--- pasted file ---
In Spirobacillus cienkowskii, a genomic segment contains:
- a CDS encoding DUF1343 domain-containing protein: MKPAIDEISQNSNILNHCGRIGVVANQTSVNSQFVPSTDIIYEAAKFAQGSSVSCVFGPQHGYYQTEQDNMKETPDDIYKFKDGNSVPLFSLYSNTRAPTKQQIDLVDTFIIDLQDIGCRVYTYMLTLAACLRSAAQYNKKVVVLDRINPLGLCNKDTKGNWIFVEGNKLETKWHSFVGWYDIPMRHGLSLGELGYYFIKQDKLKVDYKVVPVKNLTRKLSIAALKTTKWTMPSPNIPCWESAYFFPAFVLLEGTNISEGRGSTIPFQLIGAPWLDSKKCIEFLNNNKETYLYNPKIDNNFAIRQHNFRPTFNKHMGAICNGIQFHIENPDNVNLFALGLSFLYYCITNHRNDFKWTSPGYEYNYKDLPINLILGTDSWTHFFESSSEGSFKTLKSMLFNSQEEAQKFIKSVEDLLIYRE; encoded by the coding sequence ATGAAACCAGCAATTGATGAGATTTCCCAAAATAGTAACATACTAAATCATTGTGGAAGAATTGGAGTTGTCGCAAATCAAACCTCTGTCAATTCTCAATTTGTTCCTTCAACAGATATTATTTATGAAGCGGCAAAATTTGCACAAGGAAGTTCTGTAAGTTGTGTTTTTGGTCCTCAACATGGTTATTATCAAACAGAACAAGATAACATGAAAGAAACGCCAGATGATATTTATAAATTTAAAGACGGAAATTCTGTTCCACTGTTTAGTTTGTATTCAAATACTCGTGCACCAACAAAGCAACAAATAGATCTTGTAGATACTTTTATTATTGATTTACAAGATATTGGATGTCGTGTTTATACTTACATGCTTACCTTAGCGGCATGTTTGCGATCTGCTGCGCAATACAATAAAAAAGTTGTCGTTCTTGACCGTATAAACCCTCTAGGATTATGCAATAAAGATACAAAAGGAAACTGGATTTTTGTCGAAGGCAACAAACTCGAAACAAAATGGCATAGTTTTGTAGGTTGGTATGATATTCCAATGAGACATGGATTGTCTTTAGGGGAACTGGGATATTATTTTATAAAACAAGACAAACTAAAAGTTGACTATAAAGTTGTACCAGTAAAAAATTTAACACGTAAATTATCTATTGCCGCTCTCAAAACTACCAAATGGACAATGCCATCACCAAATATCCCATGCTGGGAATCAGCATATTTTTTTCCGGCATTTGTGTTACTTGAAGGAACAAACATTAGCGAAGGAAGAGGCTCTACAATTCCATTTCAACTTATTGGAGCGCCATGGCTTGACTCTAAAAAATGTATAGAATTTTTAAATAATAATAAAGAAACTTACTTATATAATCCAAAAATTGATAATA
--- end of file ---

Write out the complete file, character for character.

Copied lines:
In Spirobacillus cienkowskii, a genomic segment contains:
- a CDS encoding DUF1343 domain-containing protein: MKPAIDEISQNSNILNHCGRIGVVANQTSVNSQFVPSTDIIYEAAKFAQGSSVSCVFGPQHGYYQTEQDNMKETPDDIYKFKDGNSVPLFSLYSNTRAPTKQQIDLVDTFIIDLQDIGCRVYTYMLTLAACLRSAAQYNKKVVVLDRINPLGLCNKDTKGNWIFVEGNKLETKWHSFVGWYDIPMRHGLSLGELGYYFIKQDKLKVDYKVVPVKNLTRKLSIAALKTTKWTMPSPNIPCWESAYFFPAFVLLEGTNISEGRGSTIPFQLIGAPWLDSKKCIEFLNNNKETYLYNPKIDNNFAIRQHNFRPTFNKHMGAICNGIQFHIENPDNVNLFALGLSFLYYCITNHRNDFKWTSPGYEYNYKDLPINLILGTDSWTHFFESSSEGSFKTLKSMLFNSQEEAQKFIKSVEDLLIYRE; encoded by the coding sequence ATGAAACCAGCAATTGATGAGATTTCCCAAAATAGTAACATACTAAATCATTGTGGAAGAATTGGAGTTGTCGCAAATCAAACCTCTGTCAATTCTCAATTTGTTCCTTCAACAGATATTATTTATGAAGCGGCAAAATTTGCACAAGGAAGTTCTGTAAGTTGTGTTTTTGGTCCTCAACATGGTTATTATCAAACAGAACAAGATAACATGAAAGAAACGCCAGATGATATTTATAAATTTAAAGACGGAAATTCTGTTCCACTGTTTAGTTTGTATTCAAATACTCGTGCACCAACAAAGCAACAAATAGATCTTGTAGATACTTTTATTATTGATTTACAAGATATTGGATGTCGTGTTTATACTTACATGCTTACCTTAGCGGCATGTTTGCGATCTGCTGCGCAATACAATAAAAAAGTTGTCGTTCTTGACCGTATAAACCCTCTAGGATTATGCAATAAAGATACAAAAGGAAACTGGATTTTTGTCGAAGGCAACAAACTCGAAACAAAATGGCATAGTTTTGTAGGTTGGTATGATATTCCAATGAGACATGGATTGTCTTTAGGGGAACTGGGATATTATTTTATAAAACAAGACAAACTAAAAGTTGACTATAAAGTTGTACCAGTAAAAAATTTAACACGTAAATTATCTATTGCCGCTCTCAAAACTACCAAATGGACAATGCCATCACCAAATATCCCATGCTGGGAATCAGCATATTTTTTTCCGGCATTTGTGTTACTTGAAGGAACAAACATTAGCGAAGGAAGAGGCTCTACAATTCCATTTCAACTTATTGGAGCGCCATGGCTTGACTCTAAAAAATGTATAGAATTTTTAAATAATAATAAAGAAACTTACTTATATAATCCAAAAATTGATAATA